…the parched land shall become a pool, and the thirsty lands springs of water…(Isaiah 35:7)

My Dog, the Scriptorian


By Rex Goode


Barney and I Near Tanner Creek

Barney and I Near Tanner Creek

Today is high council Sunday and I am speaking as companion to a member of the high council in another ward, one of the joys of having a stake calling. I didn’t mean that sarcastically. I really do enjoy speaking, probably way more than I enjoy the administrative stuff.

For me, speaking in church is a something I look forward to. Never mind what the topic is today. That’s not what this is about.

One thing I firmly believe about speaking in church is that the moment you look down at a note, read from a talk by a general authority, or read a scripture, you’ve lost the all-important eye contact and it makes your talk just a little more dull. Keeping a talk interesting is always a challenge, but I think it helps a lot to memorize the scriptures I’m going to use. That way I don’t have to rummage around in my scriptures, trying to find the right thin ribbon that I used to bookmark the passage I want to read and then scanning the page for it.

It only takes seconds, but in those few seconds, people’s minds wander. While I would like to believe they’re riveted to my face and voice, I’m not sure I command that kind of interest. I just think it is better to memorize it.

I’m good at memorizing, or at least I used to be. I’m getting to be like President Boyd K. Packer, as he described in the recent General Conference of The Church of Jesus Christ of Latter-day Saints. In his poem, “Unfinished Composition”, he wrote and quoted in “These Things I Know“:

I could read a line through twice
And quote it back again.

I used to be able to do that too. Now, I have to recite it over and over, both in my head, and aloud. It helps to have an audience. I’m usually memorizing these things early in the morning, because that’s when my mind is most pliable. I know, I’m weird.

Well, since I’m a morning person and my wife isn’t, there aren’t many beings awake in the house at that time. I have to try quoting it to the dogs. I’ve got two choices.

Cookie, our Toy Pomeranian, is a very strange dog. We rescued her from an abusive and neglectful situation, but she’s settled in pretty well. The problem with getting her to listen is that if I speak right at her, she just ignores me. I think she learned it from my wife.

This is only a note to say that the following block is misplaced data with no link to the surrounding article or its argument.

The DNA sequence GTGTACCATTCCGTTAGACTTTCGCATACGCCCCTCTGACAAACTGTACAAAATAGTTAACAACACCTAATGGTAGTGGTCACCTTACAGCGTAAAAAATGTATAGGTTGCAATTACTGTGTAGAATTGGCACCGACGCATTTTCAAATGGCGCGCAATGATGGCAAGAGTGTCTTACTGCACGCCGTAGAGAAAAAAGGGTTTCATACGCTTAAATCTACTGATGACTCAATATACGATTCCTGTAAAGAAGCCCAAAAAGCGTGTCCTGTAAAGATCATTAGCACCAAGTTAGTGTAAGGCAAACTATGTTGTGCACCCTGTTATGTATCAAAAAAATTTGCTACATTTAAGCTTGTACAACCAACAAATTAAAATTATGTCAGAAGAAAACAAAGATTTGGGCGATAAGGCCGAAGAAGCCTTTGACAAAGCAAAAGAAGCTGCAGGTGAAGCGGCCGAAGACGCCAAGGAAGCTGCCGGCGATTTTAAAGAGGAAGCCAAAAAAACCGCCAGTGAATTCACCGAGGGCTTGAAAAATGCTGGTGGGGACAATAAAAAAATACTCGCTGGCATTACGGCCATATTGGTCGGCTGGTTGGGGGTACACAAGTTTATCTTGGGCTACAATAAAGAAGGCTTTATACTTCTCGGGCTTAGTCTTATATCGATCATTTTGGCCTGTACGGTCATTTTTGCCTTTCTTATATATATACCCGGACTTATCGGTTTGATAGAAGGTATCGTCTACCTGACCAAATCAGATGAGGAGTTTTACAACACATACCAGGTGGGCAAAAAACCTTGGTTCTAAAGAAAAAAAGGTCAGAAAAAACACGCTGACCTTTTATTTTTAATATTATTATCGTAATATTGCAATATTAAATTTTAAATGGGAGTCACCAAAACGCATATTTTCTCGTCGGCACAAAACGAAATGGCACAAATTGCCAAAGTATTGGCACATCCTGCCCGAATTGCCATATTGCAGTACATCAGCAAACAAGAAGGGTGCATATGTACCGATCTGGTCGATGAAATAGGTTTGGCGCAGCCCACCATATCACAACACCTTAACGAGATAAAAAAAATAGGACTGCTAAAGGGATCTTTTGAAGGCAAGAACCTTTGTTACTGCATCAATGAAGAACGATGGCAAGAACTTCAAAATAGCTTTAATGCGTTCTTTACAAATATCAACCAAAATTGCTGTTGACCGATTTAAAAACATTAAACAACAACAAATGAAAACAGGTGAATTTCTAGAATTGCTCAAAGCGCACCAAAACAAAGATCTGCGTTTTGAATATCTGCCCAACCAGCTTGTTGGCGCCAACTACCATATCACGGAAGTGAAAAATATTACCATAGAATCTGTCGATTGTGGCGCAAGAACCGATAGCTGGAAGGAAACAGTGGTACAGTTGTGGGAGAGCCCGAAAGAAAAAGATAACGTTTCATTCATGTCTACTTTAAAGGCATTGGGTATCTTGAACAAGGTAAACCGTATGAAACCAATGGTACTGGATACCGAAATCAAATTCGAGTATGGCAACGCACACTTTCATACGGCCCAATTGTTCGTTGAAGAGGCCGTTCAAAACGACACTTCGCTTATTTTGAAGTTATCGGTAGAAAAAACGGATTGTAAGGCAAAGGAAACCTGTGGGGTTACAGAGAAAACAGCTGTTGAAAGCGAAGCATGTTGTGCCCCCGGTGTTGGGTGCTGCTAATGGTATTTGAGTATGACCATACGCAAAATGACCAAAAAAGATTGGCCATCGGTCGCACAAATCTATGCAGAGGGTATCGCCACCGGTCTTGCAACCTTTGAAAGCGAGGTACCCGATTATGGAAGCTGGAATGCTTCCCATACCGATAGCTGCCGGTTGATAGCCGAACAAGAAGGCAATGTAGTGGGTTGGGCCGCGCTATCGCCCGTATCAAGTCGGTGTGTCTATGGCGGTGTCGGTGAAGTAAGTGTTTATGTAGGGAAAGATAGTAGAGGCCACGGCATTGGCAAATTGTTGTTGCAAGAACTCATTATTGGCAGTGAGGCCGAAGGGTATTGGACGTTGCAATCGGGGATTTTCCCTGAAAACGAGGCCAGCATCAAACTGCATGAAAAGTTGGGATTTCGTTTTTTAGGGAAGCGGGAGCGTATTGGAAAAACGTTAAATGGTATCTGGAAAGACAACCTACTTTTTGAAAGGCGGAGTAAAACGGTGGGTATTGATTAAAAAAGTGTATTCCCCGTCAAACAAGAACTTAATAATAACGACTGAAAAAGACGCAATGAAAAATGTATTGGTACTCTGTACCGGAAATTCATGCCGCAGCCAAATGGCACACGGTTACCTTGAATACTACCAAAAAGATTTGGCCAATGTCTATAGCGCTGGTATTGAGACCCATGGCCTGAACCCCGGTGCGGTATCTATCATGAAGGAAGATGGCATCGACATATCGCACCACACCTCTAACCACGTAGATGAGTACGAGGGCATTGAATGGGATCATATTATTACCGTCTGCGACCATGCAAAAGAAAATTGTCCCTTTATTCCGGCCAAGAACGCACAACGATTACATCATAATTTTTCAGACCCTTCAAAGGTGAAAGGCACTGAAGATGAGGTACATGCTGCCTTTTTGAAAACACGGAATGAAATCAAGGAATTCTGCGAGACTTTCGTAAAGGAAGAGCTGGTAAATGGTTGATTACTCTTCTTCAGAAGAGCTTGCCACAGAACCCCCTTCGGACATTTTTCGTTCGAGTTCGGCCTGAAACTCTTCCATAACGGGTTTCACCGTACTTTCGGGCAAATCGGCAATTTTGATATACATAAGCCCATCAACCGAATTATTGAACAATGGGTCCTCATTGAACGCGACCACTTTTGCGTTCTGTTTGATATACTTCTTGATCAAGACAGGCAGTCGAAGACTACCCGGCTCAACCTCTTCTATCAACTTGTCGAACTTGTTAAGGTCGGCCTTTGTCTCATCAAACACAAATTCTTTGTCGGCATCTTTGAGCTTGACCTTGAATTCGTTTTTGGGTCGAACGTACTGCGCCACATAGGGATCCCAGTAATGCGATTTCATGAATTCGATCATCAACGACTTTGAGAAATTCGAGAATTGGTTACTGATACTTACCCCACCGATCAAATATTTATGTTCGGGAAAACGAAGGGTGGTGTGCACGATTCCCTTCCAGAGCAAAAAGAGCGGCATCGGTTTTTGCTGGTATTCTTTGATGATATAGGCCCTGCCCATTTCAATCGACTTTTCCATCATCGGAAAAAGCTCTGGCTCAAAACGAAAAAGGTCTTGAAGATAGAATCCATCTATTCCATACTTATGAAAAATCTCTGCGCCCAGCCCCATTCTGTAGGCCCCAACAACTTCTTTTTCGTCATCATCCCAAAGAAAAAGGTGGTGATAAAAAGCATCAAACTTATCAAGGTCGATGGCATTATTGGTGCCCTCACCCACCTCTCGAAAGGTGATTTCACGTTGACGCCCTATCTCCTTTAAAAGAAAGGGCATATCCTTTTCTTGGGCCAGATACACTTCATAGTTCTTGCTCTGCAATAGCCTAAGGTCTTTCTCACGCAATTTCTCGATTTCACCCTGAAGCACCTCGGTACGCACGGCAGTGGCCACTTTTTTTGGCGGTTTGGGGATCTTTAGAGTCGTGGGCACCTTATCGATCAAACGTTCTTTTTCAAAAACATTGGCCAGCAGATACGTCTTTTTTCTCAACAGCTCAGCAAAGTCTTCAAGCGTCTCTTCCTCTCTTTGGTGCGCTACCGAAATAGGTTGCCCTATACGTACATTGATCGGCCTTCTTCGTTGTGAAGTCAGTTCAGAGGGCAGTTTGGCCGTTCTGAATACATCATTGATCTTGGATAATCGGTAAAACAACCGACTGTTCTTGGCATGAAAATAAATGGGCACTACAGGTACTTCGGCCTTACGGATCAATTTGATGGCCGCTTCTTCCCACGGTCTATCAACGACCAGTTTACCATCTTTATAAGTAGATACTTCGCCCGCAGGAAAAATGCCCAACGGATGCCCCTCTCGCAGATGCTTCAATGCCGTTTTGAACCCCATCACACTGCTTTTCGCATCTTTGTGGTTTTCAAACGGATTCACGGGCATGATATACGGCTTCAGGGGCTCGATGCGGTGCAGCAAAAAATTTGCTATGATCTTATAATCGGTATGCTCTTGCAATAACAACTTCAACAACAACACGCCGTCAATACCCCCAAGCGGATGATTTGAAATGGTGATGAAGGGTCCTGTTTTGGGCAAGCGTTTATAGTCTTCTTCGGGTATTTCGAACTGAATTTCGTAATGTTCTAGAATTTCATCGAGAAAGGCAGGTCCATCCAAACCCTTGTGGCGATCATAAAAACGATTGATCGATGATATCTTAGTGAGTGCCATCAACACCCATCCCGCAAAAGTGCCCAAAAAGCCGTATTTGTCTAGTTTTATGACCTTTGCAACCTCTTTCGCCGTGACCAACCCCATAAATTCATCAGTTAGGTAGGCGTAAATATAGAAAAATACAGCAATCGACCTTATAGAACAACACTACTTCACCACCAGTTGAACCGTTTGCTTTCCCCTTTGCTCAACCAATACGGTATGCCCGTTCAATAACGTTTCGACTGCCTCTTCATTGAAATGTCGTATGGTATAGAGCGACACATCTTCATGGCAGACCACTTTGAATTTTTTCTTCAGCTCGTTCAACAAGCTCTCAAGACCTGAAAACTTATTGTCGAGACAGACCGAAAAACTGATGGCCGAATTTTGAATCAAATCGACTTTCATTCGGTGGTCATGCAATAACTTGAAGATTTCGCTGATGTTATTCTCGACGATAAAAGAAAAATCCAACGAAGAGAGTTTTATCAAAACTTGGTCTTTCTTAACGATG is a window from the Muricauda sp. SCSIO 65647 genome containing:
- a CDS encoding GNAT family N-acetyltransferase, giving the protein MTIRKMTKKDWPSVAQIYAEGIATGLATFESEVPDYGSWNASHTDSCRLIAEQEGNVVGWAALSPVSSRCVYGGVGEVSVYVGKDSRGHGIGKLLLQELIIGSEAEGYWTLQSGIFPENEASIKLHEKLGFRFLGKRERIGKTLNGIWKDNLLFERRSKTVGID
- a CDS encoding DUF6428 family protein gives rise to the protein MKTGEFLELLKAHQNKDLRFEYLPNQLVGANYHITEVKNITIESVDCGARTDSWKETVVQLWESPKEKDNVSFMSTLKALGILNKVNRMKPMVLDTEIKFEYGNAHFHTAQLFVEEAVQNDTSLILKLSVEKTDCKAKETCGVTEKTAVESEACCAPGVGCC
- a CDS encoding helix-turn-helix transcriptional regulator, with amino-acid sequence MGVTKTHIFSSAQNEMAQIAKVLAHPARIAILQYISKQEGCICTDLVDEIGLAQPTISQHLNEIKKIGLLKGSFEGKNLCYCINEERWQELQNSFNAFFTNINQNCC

Barney, our American Eskimo, came to us when one of my wife’s clients had to go into a care facility and couldn’t take care of him. Like a lot of this breed, he only looks like a dog. He’s actually a chicken with white fur instead of feathers, and walks on all fours. He thinks that every human that comes into the house, with the exception of my wife, is there to eat him.

He’s not really afraid of me, except when I look right at him and start talking. It makes him uncomfortable. I sometimes wonder if he thinks that a human speaking is something akin to licking our lips when we see something highly edible.

So, today, preparing for my talk, I’ve been trying to memorize the following verses:

He that saith he is in the light, and hateth his brother, is in darkness even until now.
He that loveth his brother abideth in the light, and there is none occasion of stumbling in him;
But he that hateth his brother is in darkness, and walketh in darkness, and knoweth not whither he goeth, for that darkness hath blinded his eyes (1 John 2:9–12).

I had just taken a shower and was putting on my shirt when I walked into the family room. There on my wife’s recliner, lay Barney. He gave me his usual “Please don’t eat me” look and wagged his tail.

I quoted the passage to him, incorrectly a couple of times, and was lost. I started over again. He still looked at me. He laid there for three attempts and when I got it right, he jumped down and went and hid behind my wife’s chair, as if to say, “You got it right. Excuse me, but I have to hide from you now.”

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